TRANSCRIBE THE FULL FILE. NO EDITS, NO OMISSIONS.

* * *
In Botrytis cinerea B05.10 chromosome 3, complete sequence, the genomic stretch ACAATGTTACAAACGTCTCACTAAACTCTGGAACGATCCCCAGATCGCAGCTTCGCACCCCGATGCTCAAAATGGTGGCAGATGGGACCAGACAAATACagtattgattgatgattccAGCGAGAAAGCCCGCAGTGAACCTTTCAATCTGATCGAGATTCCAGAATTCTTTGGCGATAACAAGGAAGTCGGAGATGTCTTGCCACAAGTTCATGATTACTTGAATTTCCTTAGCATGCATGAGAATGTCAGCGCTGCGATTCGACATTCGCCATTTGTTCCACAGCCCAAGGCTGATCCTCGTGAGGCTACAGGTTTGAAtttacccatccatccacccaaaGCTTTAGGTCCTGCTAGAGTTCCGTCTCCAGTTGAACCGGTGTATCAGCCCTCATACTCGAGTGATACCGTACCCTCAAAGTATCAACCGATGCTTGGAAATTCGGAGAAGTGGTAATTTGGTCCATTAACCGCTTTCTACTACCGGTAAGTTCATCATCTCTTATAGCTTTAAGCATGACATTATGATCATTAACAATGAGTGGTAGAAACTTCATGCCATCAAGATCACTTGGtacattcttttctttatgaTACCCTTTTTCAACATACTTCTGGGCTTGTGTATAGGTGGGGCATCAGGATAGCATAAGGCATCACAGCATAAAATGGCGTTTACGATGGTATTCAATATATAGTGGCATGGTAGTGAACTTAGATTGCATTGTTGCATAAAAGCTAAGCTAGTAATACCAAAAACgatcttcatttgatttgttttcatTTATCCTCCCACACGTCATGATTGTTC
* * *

In Botrytis cinerea B05.10 chromosome 3, complete sequence, the genomic stretch ACAATGTTACAAACGTCTCACTAAACTCTGGAACGATCCCCAGATCGCAGCTTCGCACCCCGATGCTCAAAATGGTGGCAGATGGGACCAGACAAATACagtattgattgatgattccAGCGAGAAAGCCCGCAGTGAACCTTTCAATCTGATCGAGATTCCAGAATTCTTTGGCGATAACAAGGAAGTCGGAGATGTCTTGCCACAAGTTCATGATTACTTGAATTTCCTTAGCATGCATGAGAATGTCAGCGCTGCGATTCGACATTCGCCATTTGTTCCACAGCCCAAGGCTGATCCTCGTGAGGCTACAGGTTTGAAtttacccatccatccacccaaaGCTTTAGGTCCTGCTAGAGTTCCGTCTCCAGTTGAACCGGTGTATCAGCCCTCATACTCGAGTGATACCGTACCCTCAAAGTATCAACCGATGCTTGGAAATTCGGAGAAGTGGTAATTTGGTCCATTAACCGCTTTCTACTACCGGTAAGTTCATCATCTCTTATAGCTTTAAGCATGACATTATGATCATTAACAATGAGTGGTAGAAACTTCATGCCATCAAGATCACTTGGtacattcttttctttatgaTACCCTTTTTCAACATACTTCTGGGCTTGTGTATAGGTGGGGCATCAGGATAGCATAAGGCATCACAGCATAAAATGGCGTTTACGATGGTATTCAATATATAGTGGCATGGTAGTGAACTTAGATTGCATTGTTGCATAAAAGCTAAGCTAGTAATACCAAAAACgatcttcatttgatttgttttcatTTATCCTCCCACACGTCATGATTGTTC